To What Degree of Certainty Must a Dispute Resolution Clause Be Drafted?

Australasian Dispute Resolution Journal, Vol. 14, No. 153, 2003

Posted: 3 Sep 2008  

David L. Spencer

La Trobe University

Date Written: May 2, 2003

Abstract

Two recent cases have once again drawn attention to the problem of drafting enforceable dispute resolution clauses in contracts. These cases have highlighted the fact that since the decision in 1995 in Elizabeth Bay Developments v. Boral Building Services some of the drafters of such clauses have seemingly learnt little from the way courts treat such clauses and the available drafting mechanisms that may allay the courts concerns and ultimately hold dispute resolution clauses enforceable. This paper will review the case law since the NSW Supreme Court's decision in Elizabeth Bay, juxtapose it with the alternative view of the Victorian Supreme Court in Computershare Limited v. Perpetual Registrars Limted & Ors and suggest a number of strategies for satisfying the legal requirements of the enforceability of dispute resolution clauses.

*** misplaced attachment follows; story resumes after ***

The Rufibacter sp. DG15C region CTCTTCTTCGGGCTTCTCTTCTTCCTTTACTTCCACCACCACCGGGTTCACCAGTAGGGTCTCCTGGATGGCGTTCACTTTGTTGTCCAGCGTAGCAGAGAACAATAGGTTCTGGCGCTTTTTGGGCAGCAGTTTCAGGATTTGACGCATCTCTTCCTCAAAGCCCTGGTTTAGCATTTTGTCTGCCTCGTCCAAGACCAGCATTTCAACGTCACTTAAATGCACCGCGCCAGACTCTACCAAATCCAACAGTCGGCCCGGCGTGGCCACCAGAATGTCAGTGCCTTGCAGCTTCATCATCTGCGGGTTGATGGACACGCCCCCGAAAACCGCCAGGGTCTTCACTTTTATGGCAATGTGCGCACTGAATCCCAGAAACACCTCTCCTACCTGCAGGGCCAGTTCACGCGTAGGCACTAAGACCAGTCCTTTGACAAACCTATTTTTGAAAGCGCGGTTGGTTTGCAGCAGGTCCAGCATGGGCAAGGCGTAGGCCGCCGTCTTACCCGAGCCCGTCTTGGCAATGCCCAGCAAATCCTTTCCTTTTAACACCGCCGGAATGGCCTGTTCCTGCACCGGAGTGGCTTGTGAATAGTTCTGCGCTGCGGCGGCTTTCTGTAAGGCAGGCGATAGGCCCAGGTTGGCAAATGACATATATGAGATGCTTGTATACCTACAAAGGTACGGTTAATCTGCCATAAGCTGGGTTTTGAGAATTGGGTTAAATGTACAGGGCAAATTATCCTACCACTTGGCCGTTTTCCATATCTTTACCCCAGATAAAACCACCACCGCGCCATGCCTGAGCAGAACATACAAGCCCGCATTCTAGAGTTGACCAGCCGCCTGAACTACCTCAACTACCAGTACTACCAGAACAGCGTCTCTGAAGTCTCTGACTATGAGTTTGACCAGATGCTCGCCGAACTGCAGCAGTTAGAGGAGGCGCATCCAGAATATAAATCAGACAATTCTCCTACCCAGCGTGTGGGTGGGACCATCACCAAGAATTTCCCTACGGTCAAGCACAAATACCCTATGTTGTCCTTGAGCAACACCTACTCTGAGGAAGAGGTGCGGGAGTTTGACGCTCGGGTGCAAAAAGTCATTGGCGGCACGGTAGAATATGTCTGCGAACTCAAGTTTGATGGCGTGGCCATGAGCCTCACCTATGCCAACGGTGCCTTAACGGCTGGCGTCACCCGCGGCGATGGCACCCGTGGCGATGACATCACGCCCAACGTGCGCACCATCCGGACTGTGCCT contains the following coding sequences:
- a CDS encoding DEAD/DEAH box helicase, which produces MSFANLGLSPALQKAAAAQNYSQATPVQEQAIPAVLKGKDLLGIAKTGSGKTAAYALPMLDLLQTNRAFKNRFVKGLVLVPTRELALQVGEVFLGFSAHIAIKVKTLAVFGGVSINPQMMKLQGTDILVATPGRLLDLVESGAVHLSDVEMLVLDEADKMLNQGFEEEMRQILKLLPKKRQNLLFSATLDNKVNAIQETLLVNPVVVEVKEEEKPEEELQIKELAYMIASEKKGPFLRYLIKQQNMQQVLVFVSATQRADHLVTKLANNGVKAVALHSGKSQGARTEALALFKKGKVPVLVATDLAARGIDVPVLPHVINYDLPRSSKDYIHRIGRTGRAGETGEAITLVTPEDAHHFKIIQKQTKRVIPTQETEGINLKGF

Keywords: dispute resolution, law, good faith negotiation

Suggested Citation

Spencer, David L., To What Degree of Certainty Must a Dispute Resolution Clause Be Drafted? (May 2, 2003). Australasian Dispute Resolution Journal, Vol. 14, No. 153, 2003. Available at SSRN: https://ssrn.com/abstract=1262099

David L. Spencer (Contact Author)

La Trobe University ( email )

PO Box 2318
Kew, Victoria 3101
Australia
+61 3 99533077 (Phone)

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